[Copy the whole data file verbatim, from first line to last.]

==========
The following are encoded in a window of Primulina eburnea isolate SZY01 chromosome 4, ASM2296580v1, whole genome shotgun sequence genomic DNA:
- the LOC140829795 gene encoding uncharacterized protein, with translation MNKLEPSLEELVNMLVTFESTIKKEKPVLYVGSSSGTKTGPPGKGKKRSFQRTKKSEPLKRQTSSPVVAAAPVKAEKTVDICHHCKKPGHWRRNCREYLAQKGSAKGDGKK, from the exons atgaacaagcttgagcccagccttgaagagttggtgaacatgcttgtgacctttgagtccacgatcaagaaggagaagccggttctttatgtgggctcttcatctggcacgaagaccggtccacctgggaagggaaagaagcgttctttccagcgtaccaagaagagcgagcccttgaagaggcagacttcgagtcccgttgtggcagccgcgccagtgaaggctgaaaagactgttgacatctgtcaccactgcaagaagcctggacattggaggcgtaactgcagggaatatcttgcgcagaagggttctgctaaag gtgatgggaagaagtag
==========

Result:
The following are encoded in a window of Primulina eburnea isolate SZY01 chromosome 4, ASM2296580v1, whole genome shotgun sequence genomic DNA:
- the LOC140829795 gene encoding uncharacterized protein, with translation MNKLEPSLEELVNMLVTFESTIKKEKPVLYVGSSSGTKTGPPGKGKKRSFQRTKKSEPLKRQTSSPVVAAAPVKAEKTVDICHHCKKPGHWRRNCREYLAQKGSAKGDGKK, from the exons atgaacaagcttgagcccagccttgaagagttggtgaacatgcttgtgacctttgagtccacgatcaagaaggagaagccggttctttatgtgggctcttcatctggcacgaagaccggtccacctgggaagggaaagaagcgttctttccagcgtaccaagaagagcgagcccttgaagaggcagacttcgagtcccgttgtggcagccgcgccagtgaaggctgaaaagactgttgacatctgtcaccactgcaagaagcctggacattggaggcgtaactgcagggaatatcttgcgcagaagggttctgctaaag gtgatgggaagaagtag